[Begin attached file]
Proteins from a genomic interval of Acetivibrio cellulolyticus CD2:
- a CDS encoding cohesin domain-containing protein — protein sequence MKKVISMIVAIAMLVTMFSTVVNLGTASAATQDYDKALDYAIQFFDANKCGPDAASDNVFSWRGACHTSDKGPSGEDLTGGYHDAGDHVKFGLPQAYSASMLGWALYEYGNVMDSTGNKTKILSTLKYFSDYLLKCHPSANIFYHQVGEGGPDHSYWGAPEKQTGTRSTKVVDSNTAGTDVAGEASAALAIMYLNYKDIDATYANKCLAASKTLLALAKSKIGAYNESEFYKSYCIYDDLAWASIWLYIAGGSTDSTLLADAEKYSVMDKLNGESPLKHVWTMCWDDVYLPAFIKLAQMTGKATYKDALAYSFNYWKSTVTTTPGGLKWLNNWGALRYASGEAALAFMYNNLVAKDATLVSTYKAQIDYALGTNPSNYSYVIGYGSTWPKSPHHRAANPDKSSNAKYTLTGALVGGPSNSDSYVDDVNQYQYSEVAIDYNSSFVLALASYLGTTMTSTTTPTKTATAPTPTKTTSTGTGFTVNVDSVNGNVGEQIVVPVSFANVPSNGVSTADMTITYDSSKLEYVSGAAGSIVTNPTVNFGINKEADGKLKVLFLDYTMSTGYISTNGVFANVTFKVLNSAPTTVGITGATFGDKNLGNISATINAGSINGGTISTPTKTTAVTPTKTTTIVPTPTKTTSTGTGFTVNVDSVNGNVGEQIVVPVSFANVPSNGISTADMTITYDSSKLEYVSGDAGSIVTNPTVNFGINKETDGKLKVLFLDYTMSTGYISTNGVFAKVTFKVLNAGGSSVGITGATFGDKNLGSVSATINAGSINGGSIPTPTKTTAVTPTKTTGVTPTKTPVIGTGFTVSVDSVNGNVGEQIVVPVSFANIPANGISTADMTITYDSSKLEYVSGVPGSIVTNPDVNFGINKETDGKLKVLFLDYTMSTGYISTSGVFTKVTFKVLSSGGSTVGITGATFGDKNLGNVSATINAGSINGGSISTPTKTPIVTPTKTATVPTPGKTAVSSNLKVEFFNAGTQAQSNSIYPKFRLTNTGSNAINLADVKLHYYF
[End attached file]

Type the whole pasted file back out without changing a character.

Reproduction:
Proteins from a genomic interval of Acetivibrio cellulolyticus CD2:
- a CDS encoding cohesin domain-containing protein — protein sequence MKKVISMIVAIAMLVTMFSTVVNLGTASAATQDYDKALDYAIQFFDANKCGPDAASDNVFSWRGACHTSDKGPSGEDLTGGYHDAGDHVKFGLPQAYSASMLGWALYEYGNVMDSTGNKTKILSTLKYFSDYLLKCHPSANIFYHQVGEGGPDHSYWGAPEKQTGTRSTKVVDSNTAGTDVAGEASAALAIMYLNYKDIDATYANKCLAASKTLLALAKSKIGAYNESEFYKSYCIYDDLAWASIWLYIAGGSTDSTLLADAEKYSVMDKLNGESPLKHVWTMCWDDVYLPAFIKLAQMTGKATYKDALAYSFNYWKSTVTTTPGGLKWLNNWGALRYASGEAALAFMYNNLVAKDATLVSTYKAQIDYALGTNPSNYSYVIGYGSTWPKSPHHRAANPDKSSNAKYTLTGALVGGPSNSDSYVDDVNQYQYSEVAIDYNSSFVLALASYLGTTMTSTTTPTKTATAPTPTKTTSTGTGFTVNVDSVNGNVGEQIVVPVSFANVPSNGVSTADMTITYDSSKLEYVSGAAGSIVTNPTVNFGINKEADGKLKVLFLDYTMSTGYISTNGVFANVTFKVLNSAPTTVGITGATFGDKNLGNISATINAGSINGGTISTPTKTTAVTPTKTTTIVPTPTKTTSTGTGFTVNVDSVNGNVGEQIVVPVSFANVPSNGISTADMTITYDSSKLEYVSGDAGSIVTNPTVNFGINKETDGKLKVLFLDYTMSTGYISTNGVFAKVTFKVLNAGGSSVGITGATFGDKNLGSVSATINAGSINGGSIPTPTKTTAVTPTKTTGVTPTKTPVIGTGFTVSVDSVNGNVGEQIVVPVSFANIPANGISTADMTITYDSSKLEYVSGVPGSIVTNPDVNFGINKETDGKLKVLFLDYTMSTGYISTSGVFTKVTFKVLSSGGSTVGITGATFGDKNLGNVSATINAGSINGGSISTPTKTPIVTPTKTATVPTPGKTAVSSNLKVEFFNAGTQAQSNSIYPKFRLTNTGSNAINLADVKLHYYF